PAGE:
Topkapı Palace gets most comprehensive makeover in its history

Topkapı Palace gets most comprehensive makeover in its history

ÖMER ERBİL - ISTANBUL
Topkapı Palace gets most comprehensive makeover in its history

Istanbul’s Topkapı Palace has been entirely restored with a budget of 300 million Turkish Liras. The cracks in the Fatih Mansion and the garden of the palace had revealed the need for the comprehensive restoration, the first restoration in the history of the palace

It seems like the palace is being rebuilt during this restoration project. In the past, only simple maintenance had been done on the palace, but now, scientific restitution and restoration projects are being implemented. 

It is possible to see restoration works almost everywhere in Topkapı. The walls, 15 different sections in the seraglio, structures in the former military area, Small Room and Pantry Ward, Library of Ahmed III, Treasury Department, Seferli Ward and former Teşvikiye and Gülhane hospitals are among the places that have been undergoing restoration.

There is a different restoration team for every section. The teams are made up of archaeologists, art historians, geologists and others. There is also a museum official who inspects the debris from the works. According to officials, even a single stone cannot be thrown away without being checked.

“We are working to make every visitor happy. People want to see more places in the palace. That is why they are in a hurry to finish the restorations in some places. Scientific works are being carried out. This is the reason works take a long time. We need to protect historical buildings. An intellectual mind is necessary, so we need to be careful and patient. We remove storage in the palace and try to organize new storage. We have decreased the fields, which had served as storage in the seraglio, up to 80 percent. These places have been closed. Once the work is done, the seraglio will have more places to visit,” said Topkapı Palace Museum head Mustafa Küçükaşçı.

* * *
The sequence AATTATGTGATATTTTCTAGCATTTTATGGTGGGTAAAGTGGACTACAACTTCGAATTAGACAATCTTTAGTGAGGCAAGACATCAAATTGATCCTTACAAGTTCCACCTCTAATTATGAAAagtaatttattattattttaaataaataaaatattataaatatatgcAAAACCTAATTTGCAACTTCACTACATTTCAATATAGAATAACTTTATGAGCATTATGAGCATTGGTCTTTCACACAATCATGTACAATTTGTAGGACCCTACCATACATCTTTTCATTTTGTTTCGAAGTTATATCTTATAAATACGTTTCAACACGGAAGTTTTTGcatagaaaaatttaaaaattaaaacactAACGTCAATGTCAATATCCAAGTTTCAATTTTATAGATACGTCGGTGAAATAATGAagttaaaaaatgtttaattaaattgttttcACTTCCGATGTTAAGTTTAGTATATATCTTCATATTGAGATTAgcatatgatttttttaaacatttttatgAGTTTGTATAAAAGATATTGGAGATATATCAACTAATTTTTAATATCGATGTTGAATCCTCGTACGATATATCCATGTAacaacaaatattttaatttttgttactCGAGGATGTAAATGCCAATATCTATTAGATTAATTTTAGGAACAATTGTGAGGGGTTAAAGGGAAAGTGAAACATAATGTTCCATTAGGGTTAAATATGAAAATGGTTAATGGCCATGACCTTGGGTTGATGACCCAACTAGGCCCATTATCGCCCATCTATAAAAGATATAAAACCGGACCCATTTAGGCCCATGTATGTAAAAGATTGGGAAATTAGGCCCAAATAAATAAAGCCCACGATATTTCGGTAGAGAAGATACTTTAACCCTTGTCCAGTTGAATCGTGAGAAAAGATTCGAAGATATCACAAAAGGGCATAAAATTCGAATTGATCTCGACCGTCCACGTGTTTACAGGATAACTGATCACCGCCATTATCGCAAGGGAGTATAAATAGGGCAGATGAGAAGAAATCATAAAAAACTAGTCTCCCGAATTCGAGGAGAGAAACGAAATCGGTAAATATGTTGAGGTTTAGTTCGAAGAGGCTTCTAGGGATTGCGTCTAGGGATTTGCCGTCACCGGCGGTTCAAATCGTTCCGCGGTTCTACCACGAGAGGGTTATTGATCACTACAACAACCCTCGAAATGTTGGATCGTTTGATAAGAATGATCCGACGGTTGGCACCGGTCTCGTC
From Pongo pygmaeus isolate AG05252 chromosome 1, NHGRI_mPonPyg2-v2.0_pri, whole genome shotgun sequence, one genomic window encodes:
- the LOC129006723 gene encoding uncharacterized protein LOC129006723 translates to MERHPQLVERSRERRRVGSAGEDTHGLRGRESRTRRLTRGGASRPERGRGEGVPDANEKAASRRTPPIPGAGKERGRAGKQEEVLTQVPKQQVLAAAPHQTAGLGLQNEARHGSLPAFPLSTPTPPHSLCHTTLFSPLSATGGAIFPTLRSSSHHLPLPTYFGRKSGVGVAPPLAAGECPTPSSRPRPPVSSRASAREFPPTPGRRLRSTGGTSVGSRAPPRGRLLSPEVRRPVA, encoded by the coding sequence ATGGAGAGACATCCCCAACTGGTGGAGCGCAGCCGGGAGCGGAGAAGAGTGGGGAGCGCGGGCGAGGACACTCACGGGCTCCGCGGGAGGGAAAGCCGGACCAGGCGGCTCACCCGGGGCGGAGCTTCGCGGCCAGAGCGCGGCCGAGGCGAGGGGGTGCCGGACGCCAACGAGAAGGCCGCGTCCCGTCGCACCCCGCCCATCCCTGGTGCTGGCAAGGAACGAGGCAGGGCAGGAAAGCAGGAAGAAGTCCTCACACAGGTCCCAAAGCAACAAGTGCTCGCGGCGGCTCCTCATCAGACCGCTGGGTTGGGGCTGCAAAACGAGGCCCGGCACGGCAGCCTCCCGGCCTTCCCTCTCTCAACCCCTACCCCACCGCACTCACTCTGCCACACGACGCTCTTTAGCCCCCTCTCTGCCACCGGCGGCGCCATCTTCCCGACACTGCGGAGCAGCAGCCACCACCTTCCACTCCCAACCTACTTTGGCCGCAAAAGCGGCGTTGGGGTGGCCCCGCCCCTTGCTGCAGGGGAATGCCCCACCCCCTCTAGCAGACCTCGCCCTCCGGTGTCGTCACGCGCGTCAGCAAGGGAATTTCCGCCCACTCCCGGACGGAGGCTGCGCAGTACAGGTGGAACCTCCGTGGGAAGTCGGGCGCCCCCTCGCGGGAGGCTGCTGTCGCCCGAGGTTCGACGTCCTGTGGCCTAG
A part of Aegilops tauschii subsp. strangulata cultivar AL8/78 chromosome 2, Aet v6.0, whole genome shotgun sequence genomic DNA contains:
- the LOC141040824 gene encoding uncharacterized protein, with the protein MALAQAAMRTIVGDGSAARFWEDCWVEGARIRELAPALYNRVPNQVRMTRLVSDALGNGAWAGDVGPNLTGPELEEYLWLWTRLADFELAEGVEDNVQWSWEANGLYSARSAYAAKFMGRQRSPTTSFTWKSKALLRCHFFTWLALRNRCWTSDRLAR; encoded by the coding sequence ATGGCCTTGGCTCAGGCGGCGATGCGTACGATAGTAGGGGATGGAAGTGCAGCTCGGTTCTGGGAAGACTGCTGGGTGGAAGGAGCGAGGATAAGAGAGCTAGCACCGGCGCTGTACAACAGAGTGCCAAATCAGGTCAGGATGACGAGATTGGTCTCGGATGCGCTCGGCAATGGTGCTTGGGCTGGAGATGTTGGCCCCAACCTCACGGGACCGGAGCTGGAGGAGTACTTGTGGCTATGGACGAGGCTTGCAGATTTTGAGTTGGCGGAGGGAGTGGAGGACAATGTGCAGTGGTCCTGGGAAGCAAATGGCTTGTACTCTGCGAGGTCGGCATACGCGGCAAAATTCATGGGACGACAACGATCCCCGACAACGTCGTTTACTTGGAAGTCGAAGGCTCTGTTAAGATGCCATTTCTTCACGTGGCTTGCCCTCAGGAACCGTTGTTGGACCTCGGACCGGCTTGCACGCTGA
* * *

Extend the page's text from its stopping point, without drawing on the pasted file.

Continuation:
Istanbul Provincial Culture and Tourism director Coşkun Yılmaz said Culture and Tourism Minister Numan Kurtulmuş had a special interest in the palace

“The palace has undergone the restoration process since its construction, but this is the most comprehensive restoration so far. Works have been carried out in 27 sections. The budget is 300 million liras. Kurtulmuş ordered us to use every means available. In the past, cracks had been restored with plaster and mortar. The damage in the palace could not be seen. When we cleaned them, we saw that there were serious problems. An area of 350,000 square meters was restored. The most important place is the seraglio. Restorations continue in 15 different sections in the seraglio. When finished, the exhibition area will grow three to four times. The palace will regain its identity in the 16th and 17th century,” he said.

In the Imperial Hall is a secret door, which is one of the most important places in the seraglio, where entertainment for the sultan had been organized. The secret door is located right behind the balcony in one of the three mirrors on the wall. It is located behind the middle mirror. The sultan had used it to access the upper floors in exceptional circumstances, but it is impossible to notice when closed. A narrow staircase leads to the balcony.

The Imperial Hall is in the center of the Harem and Selamlık. Built by chief architect Davud Ağa after 1585, the Imperial Hall was used by sultans for ceremonies. Entertainment had also been organized there. The sultan’s throne and a gallery for women are also in the Imperial Hall. Restorations have been finished in that hall.

 The throne of Sultan Selim III, which had been photographed when it had been taken to the house of former museum director Yusuf Benli, had been restored and put back in its place. Afterwards, Benli was removed from his position in the museum office.

 

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